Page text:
The Telling of Tales


Explorer IV

By Andre Norton

The date for this story is unknown ~ the original is in Andre’s hand and very hard to read, every attempt to type exactly what was on the page has been made. --- ?___? Denotes a word that was not decipherable.

Unfortunately for Explorer IV of the Tricurion Empire on its galaxy rim run space was not a vacuum. The other and more deadly drifters moved in erratic patterning. A huge mass of what might either have been the debris of another explorer or an asteroid of limited size met the Explorer IV head on with not enough warning because of an undetected computer error.

The result for the Explorer IV was complete disaster, one which gave even the well trained space crew no chance. Death came instantly to those who were lucky – lingering for some to whom only moments were centuries of torment. Walls bulged – trapping and crushing cabin occupants.

The hissing of exploding circuitry lasted hardly longer than the lives who had once depended upon their power. Screams were swallowed; defending explosions began to die away. There was left only desolation, crushed machinery and disruption of all life.

Inside walls of the ship grew a thick coat of white frost under the ?___? of ?___? space as the inert mass now crushed heavily against that which had destroyed it subsided into the frost.

Only – in the protected corner of one of the once numerous cargo bays, something stirred with a life rooted purpose.

His tall frame casting a long shadow before him in the dusk, Eric Lain landed a well aimed kick to clear the path of rotten log.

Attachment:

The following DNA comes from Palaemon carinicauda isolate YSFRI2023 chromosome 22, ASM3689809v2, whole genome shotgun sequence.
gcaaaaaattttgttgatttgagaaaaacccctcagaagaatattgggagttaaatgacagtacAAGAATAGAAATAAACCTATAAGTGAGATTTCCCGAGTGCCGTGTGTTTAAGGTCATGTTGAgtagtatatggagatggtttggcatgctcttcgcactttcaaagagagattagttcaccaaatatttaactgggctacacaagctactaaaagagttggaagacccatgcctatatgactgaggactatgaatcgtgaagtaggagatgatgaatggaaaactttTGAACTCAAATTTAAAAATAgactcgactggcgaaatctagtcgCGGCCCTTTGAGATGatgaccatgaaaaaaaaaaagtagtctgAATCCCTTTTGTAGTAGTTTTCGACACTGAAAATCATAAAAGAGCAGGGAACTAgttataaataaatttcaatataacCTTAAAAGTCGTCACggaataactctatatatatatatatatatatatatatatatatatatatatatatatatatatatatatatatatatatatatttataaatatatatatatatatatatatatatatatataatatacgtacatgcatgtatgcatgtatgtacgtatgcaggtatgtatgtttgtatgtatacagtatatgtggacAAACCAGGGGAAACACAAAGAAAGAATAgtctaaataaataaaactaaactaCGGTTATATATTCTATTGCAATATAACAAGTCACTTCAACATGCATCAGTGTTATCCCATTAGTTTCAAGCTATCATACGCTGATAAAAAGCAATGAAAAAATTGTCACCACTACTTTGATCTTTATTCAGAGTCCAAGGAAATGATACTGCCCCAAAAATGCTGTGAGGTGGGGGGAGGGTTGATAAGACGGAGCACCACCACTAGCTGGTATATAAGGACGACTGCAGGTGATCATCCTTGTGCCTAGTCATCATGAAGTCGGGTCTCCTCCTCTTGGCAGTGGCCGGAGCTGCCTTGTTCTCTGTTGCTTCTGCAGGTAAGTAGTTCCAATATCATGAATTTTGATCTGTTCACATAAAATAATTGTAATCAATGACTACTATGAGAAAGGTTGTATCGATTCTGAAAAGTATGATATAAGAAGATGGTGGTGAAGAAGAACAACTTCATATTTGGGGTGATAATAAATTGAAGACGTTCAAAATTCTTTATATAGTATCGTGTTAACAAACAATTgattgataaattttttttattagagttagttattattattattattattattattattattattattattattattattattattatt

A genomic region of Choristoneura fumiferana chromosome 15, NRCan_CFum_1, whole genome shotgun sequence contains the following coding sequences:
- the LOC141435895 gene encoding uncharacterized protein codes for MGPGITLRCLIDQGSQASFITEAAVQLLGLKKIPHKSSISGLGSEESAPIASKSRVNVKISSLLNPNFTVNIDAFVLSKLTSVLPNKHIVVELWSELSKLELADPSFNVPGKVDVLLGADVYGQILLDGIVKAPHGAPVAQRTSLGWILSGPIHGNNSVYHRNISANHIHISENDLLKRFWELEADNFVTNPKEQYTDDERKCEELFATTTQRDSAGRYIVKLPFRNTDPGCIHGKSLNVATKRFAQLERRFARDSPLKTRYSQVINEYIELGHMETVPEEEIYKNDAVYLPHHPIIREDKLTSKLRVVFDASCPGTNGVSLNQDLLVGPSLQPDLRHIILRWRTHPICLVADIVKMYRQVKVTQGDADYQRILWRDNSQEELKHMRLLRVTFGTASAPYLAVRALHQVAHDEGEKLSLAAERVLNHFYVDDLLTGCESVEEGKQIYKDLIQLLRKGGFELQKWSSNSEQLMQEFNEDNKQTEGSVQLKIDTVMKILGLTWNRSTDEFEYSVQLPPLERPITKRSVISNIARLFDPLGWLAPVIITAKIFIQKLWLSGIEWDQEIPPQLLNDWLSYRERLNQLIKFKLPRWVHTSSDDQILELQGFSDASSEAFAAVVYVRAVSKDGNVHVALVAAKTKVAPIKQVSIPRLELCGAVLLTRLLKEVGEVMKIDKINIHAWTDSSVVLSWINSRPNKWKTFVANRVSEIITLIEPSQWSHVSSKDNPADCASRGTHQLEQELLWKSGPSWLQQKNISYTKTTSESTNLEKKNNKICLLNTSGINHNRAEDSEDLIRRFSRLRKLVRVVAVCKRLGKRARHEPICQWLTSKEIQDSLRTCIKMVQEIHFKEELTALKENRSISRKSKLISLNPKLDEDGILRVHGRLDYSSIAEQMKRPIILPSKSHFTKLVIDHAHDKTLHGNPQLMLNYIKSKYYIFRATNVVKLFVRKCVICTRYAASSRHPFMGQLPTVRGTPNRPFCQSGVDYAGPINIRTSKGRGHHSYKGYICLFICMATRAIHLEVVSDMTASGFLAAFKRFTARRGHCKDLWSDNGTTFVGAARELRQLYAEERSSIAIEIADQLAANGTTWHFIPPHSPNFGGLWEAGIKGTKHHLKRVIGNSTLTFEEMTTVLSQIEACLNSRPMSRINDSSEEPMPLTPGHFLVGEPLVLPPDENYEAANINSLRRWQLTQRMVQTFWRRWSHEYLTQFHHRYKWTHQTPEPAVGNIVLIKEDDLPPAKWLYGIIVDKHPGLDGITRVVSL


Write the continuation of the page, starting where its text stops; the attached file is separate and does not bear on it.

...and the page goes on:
“Why me, why is it always ‘Eric, get some wood and get the lead out of your boots while you do. You’ve been here at camp long enough to know to do that work’” he grumbled.

Then, looking down he startled even himself by a strong shout.


Up his left leg crawled squirming white grubes. Frantically he beat them off, having to use his bare hands, which was disgusting. By the time he was through his checkered flannel shirt was half out, the front of his jeans skewed around to the side, he had one Nike partially off when he tried to shake off the crawlers.

Now he only hoped none of those back at camp, especially Steph, had heard the strayed screech.

Though, his frustration after circling the ground camp site twice and seeing nothing on the ground worth harvesting grew the hotter and this time not against himself.

The dusk was getting thicker when he finally spotted through a small hole what seemed a pile of split and broken wood down by the lake shore. However as he headed quickly in that direction he suddenly shivered for no real reason. He tried a rather strained laugh as he said “Just like one of Mom’s premonitions.”

A harsh snap brought him to a standstill, to glance swiftly from side to side. Surely that had been a real noise but there was nothing moving he could spot.

“Just the wind,” he croaked. Still he shivered again.

It seemed awfully quiet around here just now. He could even pick up the sound of the distant voices of his family setting up camp. They had had to take just what the rangers directed. Seemed that even this eastern part of Montana must be full of nature seekers over a weekend and the Lains were certainly not pleased. Now he picked up the tail end of some sharp comments as he moved on toward that promising shadow pile among the trees.